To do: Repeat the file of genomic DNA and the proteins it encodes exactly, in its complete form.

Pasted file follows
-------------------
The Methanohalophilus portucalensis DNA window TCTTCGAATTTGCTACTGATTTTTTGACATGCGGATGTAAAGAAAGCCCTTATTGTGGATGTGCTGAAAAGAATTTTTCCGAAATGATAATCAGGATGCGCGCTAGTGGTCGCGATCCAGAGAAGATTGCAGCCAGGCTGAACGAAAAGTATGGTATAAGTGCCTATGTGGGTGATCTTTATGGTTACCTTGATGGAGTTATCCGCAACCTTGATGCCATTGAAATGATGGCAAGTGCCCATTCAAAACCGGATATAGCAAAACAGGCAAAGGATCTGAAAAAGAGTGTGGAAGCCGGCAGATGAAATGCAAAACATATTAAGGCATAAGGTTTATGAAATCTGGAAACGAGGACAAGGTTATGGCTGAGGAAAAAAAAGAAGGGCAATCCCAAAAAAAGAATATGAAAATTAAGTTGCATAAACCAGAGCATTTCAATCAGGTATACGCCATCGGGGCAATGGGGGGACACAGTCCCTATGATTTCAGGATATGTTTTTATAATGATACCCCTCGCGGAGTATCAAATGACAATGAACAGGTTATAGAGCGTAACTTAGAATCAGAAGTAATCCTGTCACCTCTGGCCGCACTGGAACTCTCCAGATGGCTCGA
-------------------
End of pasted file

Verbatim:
The Methanohalophilus portucalensis DNA window TCTTCGAATTTGCTACTGATTTTTTGACATGCGGATGTAAAGAAAGCCCTTATTGTGGATGTGCTGAAAAGAATTTTTCCGAAATGATAATCAGGATGCGCGCTAGTGGTCGCGATCCAGAGAAGATTGCAGCCAGGCTGAACGAAAAGTATGGTATAAGTGCCTATGTGGGTGATCTTTATGGTTACCTTGATGGAGTTATCCGCAACCTTGATGCCATTGAAATGATGGCAAGTGCCCATTCAAAACCGGATATAGCAAAACAGGCAAAGGATCTGAAAAAGAGTGTGGAAGCCGGCAGATGAAATGCAAAACATATTAAGGCATAAGGTTTATGAAATCTGGAAACGAGGACAAGGTTATGGCTGAGGAAAAAAAAGAAGGGCAATCCCAAAAAAAGAATATGAAAATTAAGTTGCATAAACCAGAGCATTTCAATCAGGTATACGCCATCGGGGCAATGGGGGGACACAGTCCCTATGATTTCAGGATATGTTTTTATAATGATACCCCTCGCGGAGTATCAAATGACAATGAACAGGTTATAGAGCGTAACTTAGAATCAGAAGTAATCCTGTCACCTCTGGCCGCACTGGAACTCTCCAGATGGCTCGA